Egyptians complained of a slow internet connection late on Sunday night, in conjunction with the outbreak of demonstrations and limited protests against General Abdel Fattah al-Sisi, calling for his departure.
Activists circulated confirmations of a decline in the speed of the internet in the country, and some said that they could not download or watch videos on Facebook and Twitter, while others confirmed that they are facing a problem browsing the Internet in general.
Many linked the matter with the limited demonstrations that erupted on Sunday evening in several Egyptian cities and villages calling for al-Sisi’s departure. In conjunction with this, new hashtags occupied the forefront of Twitter in Egypt, most notably #Revolution_started, # Tahrir Square, and #Down_the rule of the military. Calls to demonstrate against al-Sisi have increased over the past few days, led by the Egyptian contractor and opposition figure residing in Spain, Mohamed Ali.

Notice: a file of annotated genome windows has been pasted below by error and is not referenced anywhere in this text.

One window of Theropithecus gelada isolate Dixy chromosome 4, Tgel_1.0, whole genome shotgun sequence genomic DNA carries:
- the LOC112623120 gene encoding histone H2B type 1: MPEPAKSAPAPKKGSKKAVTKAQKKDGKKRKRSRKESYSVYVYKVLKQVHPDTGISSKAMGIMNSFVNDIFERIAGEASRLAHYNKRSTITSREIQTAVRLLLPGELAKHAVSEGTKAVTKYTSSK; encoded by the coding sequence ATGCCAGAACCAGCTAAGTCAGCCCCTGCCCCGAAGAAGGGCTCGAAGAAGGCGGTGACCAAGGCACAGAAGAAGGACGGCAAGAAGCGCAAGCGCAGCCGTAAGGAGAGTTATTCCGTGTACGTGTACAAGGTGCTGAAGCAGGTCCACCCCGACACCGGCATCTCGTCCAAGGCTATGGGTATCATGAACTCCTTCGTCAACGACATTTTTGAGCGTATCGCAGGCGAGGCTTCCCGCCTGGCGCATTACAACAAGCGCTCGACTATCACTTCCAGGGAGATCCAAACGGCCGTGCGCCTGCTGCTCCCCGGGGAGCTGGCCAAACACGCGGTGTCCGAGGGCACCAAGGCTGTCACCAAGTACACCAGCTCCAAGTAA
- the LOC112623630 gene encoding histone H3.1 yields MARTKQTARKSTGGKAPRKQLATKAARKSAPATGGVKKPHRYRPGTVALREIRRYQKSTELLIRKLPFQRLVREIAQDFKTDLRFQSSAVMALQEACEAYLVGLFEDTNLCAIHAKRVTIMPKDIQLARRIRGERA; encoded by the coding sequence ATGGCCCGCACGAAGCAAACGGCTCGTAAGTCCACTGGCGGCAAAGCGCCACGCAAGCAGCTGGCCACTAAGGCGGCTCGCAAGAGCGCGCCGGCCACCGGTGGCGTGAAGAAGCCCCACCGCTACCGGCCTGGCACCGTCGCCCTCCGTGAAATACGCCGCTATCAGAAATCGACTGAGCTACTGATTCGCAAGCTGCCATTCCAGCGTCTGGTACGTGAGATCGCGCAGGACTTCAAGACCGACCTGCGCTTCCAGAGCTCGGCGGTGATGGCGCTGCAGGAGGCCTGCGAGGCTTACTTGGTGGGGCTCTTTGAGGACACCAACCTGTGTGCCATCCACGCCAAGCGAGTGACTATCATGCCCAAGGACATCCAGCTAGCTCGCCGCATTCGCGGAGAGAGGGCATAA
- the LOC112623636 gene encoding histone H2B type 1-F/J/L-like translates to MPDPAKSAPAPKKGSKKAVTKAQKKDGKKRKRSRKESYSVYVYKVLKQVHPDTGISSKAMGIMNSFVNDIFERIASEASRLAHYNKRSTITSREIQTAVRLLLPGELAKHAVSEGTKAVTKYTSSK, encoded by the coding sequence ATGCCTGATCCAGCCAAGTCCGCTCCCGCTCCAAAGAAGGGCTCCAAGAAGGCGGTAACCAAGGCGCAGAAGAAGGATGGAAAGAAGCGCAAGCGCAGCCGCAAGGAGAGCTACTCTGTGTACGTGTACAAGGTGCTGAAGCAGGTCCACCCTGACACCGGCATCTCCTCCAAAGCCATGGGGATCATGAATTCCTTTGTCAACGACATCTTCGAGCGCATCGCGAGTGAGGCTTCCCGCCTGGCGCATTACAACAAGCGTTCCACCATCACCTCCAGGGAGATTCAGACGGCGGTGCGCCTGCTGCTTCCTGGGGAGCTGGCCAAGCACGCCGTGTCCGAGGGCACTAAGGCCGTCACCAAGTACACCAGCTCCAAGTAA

The Egyptian security forces have been deployed extensively in the streets, squares, and central cities, amid random searches of passers-by that included arrests. Demonstrations took place on September 20 and 27 of last year, in response to previous calls made by Mohamed Ali after he published a series of videos in which he accused al-Sisi and other army leaders of corruption and stealing public money. As a result, Egyptian security forces arrested about 4,000 citizens.